The years of Reconstruction that followed witnessed large majorities for the Republican Party, which many Americans associated with the Union's victory in the Civil War and the ending of slavery. The Reconstruction period ended in about 1877; the Democratic Party and Republican Party each held majorities in the House at various times. The late 19th and early 20th centuries saw a dramatic increase in the power of the Speaker of the House; the rise of the Speaker's influence began in the 1890s, during the tenure of Republican Thomas Brackett Reed. "Czar Reed", as he was nicknamed, attempted to put into effect his view that "The best system is to have one party govern and the other party watch." The leadership structure of the House developed during the same period, with the positions of Majority Leader and Minority Leader being created in 1899. While the Minority Leader
1998 Illinois gubernatorial election
The 1998 Illinois gubernatorial election resulted in Republican Secretary of State George Ryan defeating Democratic Congressman Glenn Poshard. Larry Burgess Jim Burns, former United States Attorney for the Northern District of Illinois Roland Burris, former Attorney General of Illinois, former Illinois State Comptroller, candidate for Governor in 1994 and independent candidate for Mayor of Chicago in 1995 Maurice Horton, perennial candidate Glenn Poshard, U. S. Representative John Schmidt, United States Associate Attorney General George Ryan, Secretary of State of Illinois Chad Koppie, perennial candidate and conservative activist Lawrence Redmond List of Governors of Illinois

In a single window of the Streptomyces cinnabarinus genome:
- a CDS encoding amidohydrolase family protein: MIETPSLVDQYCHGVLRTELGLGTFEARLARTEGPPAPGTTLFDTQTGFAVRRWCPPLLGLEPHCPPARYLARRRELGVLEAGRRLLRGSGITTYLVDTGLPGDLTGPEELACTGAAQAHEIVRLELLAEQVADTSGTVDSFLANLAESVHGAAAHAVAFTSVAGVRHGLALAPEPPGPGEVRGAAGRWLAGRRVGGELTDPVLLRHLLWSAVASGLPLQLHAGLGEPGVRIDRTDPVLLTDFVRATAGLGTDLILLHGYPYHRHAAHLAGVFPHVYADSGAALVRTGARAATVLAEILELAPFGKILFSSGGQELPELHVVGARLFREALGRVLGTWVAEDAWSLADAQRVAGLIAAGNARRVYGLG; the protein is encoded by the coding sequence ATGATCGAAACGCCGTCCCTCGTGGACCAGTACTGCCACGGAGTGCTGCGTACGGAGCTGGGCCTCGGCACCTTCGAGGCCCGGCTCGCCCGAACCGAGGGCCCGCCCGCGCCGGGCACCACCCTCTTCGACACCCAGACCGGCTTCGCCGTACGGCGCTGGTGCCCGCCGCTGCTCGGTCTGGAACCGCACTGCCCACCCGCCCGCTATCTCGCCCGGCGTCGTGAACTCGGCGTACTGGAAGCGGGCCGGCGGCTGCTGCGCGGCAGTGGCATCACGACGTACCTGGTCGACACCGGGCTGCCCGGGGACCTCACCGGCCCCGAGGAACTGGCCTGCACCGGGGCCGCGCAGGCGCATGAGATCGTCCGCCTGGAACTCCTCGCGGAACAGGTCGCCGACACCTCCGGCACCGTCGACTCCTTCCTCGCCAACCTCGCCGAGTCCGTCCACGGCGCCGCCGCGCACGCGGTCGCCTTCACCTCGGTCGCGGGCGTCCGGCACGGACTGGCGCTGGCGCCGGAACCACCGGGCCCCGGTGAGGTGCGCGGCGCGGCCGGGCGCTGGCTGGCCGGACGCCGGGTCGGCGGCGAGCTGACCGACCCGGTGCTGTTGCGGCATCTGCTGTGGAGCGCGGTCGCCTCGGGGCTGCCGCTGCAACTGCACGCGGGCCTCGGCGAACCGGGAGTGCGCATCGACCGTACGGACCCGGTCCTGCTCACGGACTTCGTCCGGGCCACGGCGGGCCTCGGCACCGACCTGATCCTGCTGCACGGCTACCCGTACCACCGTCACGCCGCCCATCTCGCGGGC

Paul Simon (politician)
Paul Martin Simon was an American author and politician from Illinois. He served in the United States House of Representatives from 1975 to 1985, in the United States Senate from 1985 to 1997. A member of the Democratic Party, he unsuccessfully ran for the 1988 Democratic presidential nomination. After his political career, he founded the Public Policy Institute at Southern Illinois University Carbondale in Carbondale, named for him. There he taught classes on politics and journalism. Simon was famous for his distinctive appearance that included horn-rimmed glasses. Simon was born in Oregon, he was the son of Martin Simon, a Lutheran minister and missionary to China, Ruth, a Lutheran missionary as well. His family was of German descent. Simon attended a Lutheran school in Portland, he attended the University of Oregon and Dana College in Blair, but never graduated. After meeting with local Lions Club members, he borrowed $3,600 to take over the defunct Troy Call newspaper in 1948, becoming the nation's youngest editor-publisher, of the renamed Troy Tribune in Troy, Illinois building a chain of 14 weekly newspapers.
His activism against gambling and government corruption while at the Troy Tribune influenced the newly elected governor, Adlai Stevenson, to take a stand on these issues, creating national exposure for Simon that resulted in his testifying before the Kefauver Commission. In 1951, Simon enlisted in the United States Army, during the Korean War. During his military career, Simon served as intelligence officer, was honorably discharged in 1953, at the end of the war. Upon his discharge, Simon was elected to and began his political career in the Illinois House of Representatives; as a state representative, Simon was an advocate for civil rights, once hosted an event attended by former First Lady Eleanor Roosevelt. After a primary debate with two other candidates, a newspaper account of a debate stated "the man with the bowtie did well", he adopted his trademark bowtie and horned glasses. In 1963, Simon was elected to the Illinois State Senate, serving until 1969 when he became the Lieutenant Governor of Illinois.